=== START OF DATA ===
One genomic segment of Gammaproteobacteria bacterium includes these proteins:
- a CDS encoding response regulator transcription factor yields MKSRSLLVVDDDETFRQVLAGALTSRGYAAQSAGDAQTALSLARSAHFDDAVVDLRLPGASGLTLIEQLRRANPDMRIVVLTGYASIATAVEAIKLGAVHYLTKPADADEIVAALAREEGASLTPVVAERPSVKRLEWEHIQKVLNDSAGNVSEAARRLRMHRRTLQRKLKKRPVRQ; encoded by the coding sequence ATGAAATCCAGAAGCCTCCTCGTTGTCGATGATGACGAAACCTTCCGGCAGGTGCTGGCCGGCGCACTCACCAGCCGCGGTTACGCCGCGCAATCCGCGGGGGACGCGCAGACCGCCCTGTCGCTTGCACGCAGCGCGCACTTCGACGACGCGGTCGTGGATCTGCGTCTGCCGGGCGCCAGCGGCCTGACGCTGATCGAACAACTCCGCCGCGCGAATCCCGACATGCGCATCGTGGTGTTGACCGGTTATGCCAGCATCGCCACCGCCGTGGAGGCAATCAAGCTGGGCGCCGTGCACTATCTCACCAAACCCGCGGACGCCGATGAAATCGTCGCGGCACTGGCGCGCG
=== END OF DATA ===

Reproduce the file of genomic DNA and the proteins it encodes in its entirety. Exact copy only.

One genomic segment of Gammaproteobacteria bacterium includes these proteins:
- a CDS encoding response regulator transcription factor yields MKSRSLLVVDDDETFRQVLAGALTSRGYAAQSAGDAQTALSLARSAHFDDAVVDLRLPGASGLTLIEQLRRANPDMRIVVLTGYASIATAVEAIKLGAVHYLTKPADADEIVAALAREEGASLTPVVAERPSVKRLEWEHIQKVLNDSAGNVSEAARRLRMHRRTLQRKLKKRPVRQ; encoded by the coding sequence ATGAAATCCAGAAGCCTCCTCGTTGTCGATGATGACGAAACCTTCCGGCAGGTGCTGGCCGGCGCACTCACCAGCCGCGGTTACGCCGCGCAATCCGCGGGGGACGCGCAGACCGCCCTGTCGCTTGCACGCAGCGCGCACTTCGACGACGCGGTCGTGGATCTGCGTCTGCCGGGCGCCAGCGGCCTGACGCTGATCGAACAACTCCGCCGCGCGAATCCCGACATGCGCATCGTGGTGTTGACCGGTTATGCCAGCATCGCCACCGCCGTGGAGGCAATCAAGCTGGGCGCCGTGCACTATCTCACCAAACCCGCGGACGCCGATGAAATCGTCGCGGCACTGGCGCGCG